Venture Capital firms must invest in technology!
It’s time they invested in tech to benefit society using a blended finance model that includes a range of investors with varying risk-return profiles.
Technology is still a long way from practical application. However, initial results are promising. Edward Chang, a neurosurgeon at the University of California, San Francisco, says: “For the first time, studies demonstrate that humans can generate entire spoken sentences based on brain activity. This is exhilarating proof that with existing technology, we should be able to build a device that is clinically viable in patients with speech loss.”
Technology impact investing is an emerging sub-asset class where technology is applied to global challenges to come up with innovative market-based solutions.
In emerging markets, technology impact investing typically occurs in the following challenging areas where government, corporations and civil society are constantly searching for solutions and better access:
The higher penetration of smartphones and feature phones in rural and urban low-income areas means that people have better access to these areas from their mobile phones. Increasing Internet penetration also leads to higher e-commerce transactions, which can aid in economic development and job creation.
It is encouraging to see players emerge in this space. Located in Boston in the United States, Masschallenge is the world’s largest accelerator that supports innovators and entrepreneurs, who utilise technology to tackle poverty and other intractable issues. One of Masschallenge’s investments is in Resolute Marine Energy, a for-profit organisation which uses ocean wave energy to produce fresh water in areas where large-scale seawater desalination plants are too expensive and take too long to build.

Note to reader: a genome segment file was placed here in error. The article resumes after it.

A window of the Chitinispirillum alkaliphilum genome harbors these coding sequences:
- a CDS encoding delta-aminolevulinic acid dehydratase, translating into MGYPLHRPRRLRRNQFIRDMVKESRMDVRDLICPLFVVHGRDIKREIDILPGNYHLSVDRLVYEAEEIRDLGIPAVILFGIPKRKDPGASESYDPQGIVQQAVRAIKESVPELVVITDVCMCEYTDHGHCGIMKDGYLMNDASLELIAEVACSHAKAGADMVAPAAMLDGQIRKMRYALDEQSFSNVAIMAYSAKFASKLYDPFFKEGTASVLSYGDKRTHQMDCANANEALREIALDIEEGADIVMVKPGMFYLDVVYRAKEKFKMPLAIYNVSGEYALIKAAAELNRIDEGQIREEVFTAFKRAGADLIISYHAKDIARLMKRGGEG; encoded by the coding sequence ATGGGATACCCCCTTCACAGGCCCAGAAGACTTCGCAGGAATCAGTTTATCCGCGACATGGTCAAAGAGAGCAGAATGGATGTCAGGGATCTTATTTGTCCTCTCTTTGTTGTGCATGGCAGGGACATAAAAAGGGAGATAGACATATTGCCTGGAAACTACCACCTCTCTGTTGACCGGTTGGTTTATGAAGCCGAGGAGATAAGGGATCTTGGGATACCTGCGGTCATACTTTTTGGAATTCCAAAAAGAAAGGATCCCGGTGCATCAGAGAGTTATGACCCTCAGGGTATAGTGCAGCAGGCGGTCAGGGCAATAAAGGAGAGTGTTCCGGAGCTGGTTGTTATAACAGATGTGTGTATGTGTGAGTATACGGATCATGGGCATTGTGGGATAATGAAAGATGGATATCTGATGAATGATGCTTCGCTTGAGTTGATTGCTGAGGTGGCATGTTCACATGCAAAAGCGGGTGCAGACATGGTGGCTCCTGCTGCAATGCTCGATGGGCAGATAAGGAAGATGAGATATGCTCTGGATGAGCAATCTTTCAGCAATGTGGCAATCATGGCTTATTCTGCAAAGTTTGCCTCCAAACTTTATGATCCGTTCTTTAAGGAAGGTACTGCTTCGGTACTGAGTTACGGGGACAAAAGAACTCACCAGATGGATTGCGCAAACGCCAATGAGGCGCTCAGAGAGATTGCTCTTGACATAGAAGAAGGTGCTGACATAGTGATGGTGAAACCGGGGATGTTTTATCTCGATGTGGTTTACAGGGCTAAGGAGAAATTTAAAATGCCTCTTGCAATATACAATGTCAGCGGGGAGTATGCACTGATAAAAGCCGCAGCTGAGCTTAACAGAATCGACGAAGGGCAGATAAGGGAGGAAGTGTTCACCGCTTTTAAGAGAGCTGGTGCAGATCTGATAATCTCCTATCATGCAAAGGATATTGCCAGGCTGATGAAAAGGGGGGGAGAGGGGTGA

In California, Data Collective, co-founded by Zach Bogue, is a deep tech venture capital fund set up to address the world’s most pressing challenges.
Women’s World Banking headquartered in New York, has an investment arm that includes fintech start-ups. In making investments span across emerging markets, Women’s World Banking helps to uplift poor women and set targets accordingly for its portfolio companies.
Moving over to Europe, Lumo Labs has a venture programme targeted at technology social impact start-ups. In the UK, Bethnal Green Ventures focuses on technology for good.
Finally, in South Africa, a global Internet and e-commerce firm, Naspers, has earmarked $100 million for early-stage South African technology start-ups that solve social problems.
All these sound noble, but it’s not easy to pool large amounts of capital, especially when corporations are stuck in a difficult situation when deciding whether to allocate capital in technology impact investing.
Typically, many corporations shy away from technology impact investing as their investors expect high returns. A large US technology company set up an in-house fund to invest in technology impacting investing. The company either does commercial and scalable venture capital in Silicon Valley or it provides money to foundations. Foundations, in turn, are governed by strict legislation to prevent tax abuse and ensure that their activities are not for profit.
As a result, foundations tend to invest in social initiatives that are not commercial, since there is no room to invest in technology impact investing which is profitable but requires more patient capital, as it tends to target new markets or non-consumption, with a longer investment horizon.
To get around this, firms can use a blended finance model that includes a range of investors with varying risk-return profiles. Investors can range from foundations taking the first loss and not requiring a return, to corporates having commercial return expectations.
If policymakers in Washington, DC can revisit and relax restrictions on foundations, this can free up capital for technology impact investing. There is a strong need to amass more capital for technology impact investing and boost this nascent asset class. As a solution, corporations can come together and pool their funds earmarked for corporate social investment.
Likewise, companies from a particular industry can collaborate and set up a technology impact investing fund. For example, healthcare companies can co-set up and co-invest in a health technology impact investing fund.
Policymakers and corporations should revisit their contribution to technology impact investing as a force for good, because when a company pursues not only a return in profit, but also creates a positive influence for people and the planet, that is when we’ll have truly ‘good’ technology.